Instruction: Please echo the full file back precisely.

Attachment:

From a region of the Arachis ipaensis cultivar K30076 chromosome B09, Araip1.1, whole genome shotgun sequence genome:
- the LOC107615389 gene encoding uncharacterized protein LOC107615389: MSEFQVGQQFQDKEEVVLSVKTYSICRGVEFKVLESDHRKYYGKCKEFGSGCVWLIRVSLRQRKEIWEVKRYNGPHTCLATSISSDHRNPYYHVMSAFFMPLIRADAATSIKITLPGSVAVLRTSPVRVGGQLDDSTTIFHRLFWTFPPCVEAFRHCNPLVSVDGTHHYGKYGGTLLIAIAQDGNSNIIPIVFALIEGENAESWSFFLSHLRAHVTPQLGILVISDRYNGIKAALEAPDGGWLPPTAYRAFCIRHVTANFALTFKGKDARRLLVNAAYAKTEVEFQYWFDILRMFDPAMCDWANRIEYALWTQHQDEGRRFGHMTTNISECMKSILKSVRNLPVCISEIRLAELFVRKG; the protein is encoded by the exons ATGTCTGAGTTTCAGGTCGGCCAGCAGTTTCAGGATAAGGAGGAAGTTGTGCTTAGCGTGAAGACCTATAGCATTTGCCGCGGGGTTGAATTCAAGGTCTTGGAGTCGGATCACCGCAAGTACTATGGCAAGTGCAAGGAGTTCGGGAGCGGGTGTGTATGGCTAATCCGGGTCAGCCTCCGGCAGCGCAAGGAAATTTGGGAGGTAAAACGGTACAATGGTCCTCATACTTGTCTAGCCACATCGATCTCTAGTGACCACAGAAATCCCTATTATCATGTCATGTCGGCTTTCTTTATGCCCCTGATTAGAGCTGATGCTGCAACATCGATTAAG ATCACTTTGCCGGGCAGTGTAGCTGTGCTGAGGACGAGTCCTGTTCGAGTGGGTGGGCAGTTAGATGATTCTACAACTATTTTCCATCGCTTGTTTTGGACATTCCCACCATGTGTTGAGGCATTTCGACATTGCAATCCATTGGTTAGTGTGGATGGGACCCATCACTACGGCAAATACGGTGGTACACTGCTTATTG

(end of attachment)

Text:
From a region of the Arachis ipaensis cultivar K30076 chromosome B09, Araip1.1, whole genome shotgun sequence genome:
- the LOC107615389 gene encoding uncharacterized protein LOC107615389: MSEFQVGQQFQDKEEVVLSVKTYSICRGVEFKVLESDHRKYYGKCKEFGSGCVWLIRVSLRQRKEIWEVKRYNGPHTCLATSISSDHRNPYYHVMSAFFMPLIRADAATSIKITLPGSVAVLRTSPVRVGGQLDDSTTIFHRLFWTFPPCVEAFRHCNPLVSVDGTHHYGKYGGTLLIAIAQDGNSNIIPIVFALIEGENAESWSFFLSHLRAHVTPQLGILVISDRYNGIKAALEAPDGGWLPPTAYRAFCIRHVTANFALTFKGKDARRLLVNAAYAKTEVEFQYWFDILRMFDPAMCDWANRIEYALWTQHQDEGRRFGHMTTNISECMKSILKSVRNLPVCISEIRLAELFVRKG; the protein is encoded by the exons ATGTCTGAGTTTCAGGTCGGCCAGCAGTTTCAGGATAAGGAGGAAGTTGTGCTTAGCGTGAAGACCTATAGCATTTGCCGCGGGGTTGAATTCAAGGTCTTGGAGTCGGATCACCGCAAGTACTATGGCAAGTGCAAGGAGTTCGGGAGCGGGTGTGTATGGCTAATCCGGGTCAGCCTCCGGCAGCGCAAGGAAATTTGGGAGGTAAAACGGTACAATGGTCCTCATACTTGTCTAGCCACATCGATCTCTAGTGACCACAGAAATCCCTATTATCATGTCATGTCGGCTTTCTTTATGCCCCTGATTAGAGCTGATGCTGCAACATCGATTAAG ATCACTTTGCCGGGCAGTGTAGCTGTGCTGAGGACGAGTCCTGTTCGAGTGGGTGGGCAGTTAGATGATTCTACAACTATTTTCCATCGCTTGTTTTGGACATTCCCACCATGTGTTGAGGCATTTCGACATTGCAATCCATTGGTTAGTGTGGATGGGACCCATCACTACGGCAAATACGGTGGTACACTGCTTATTG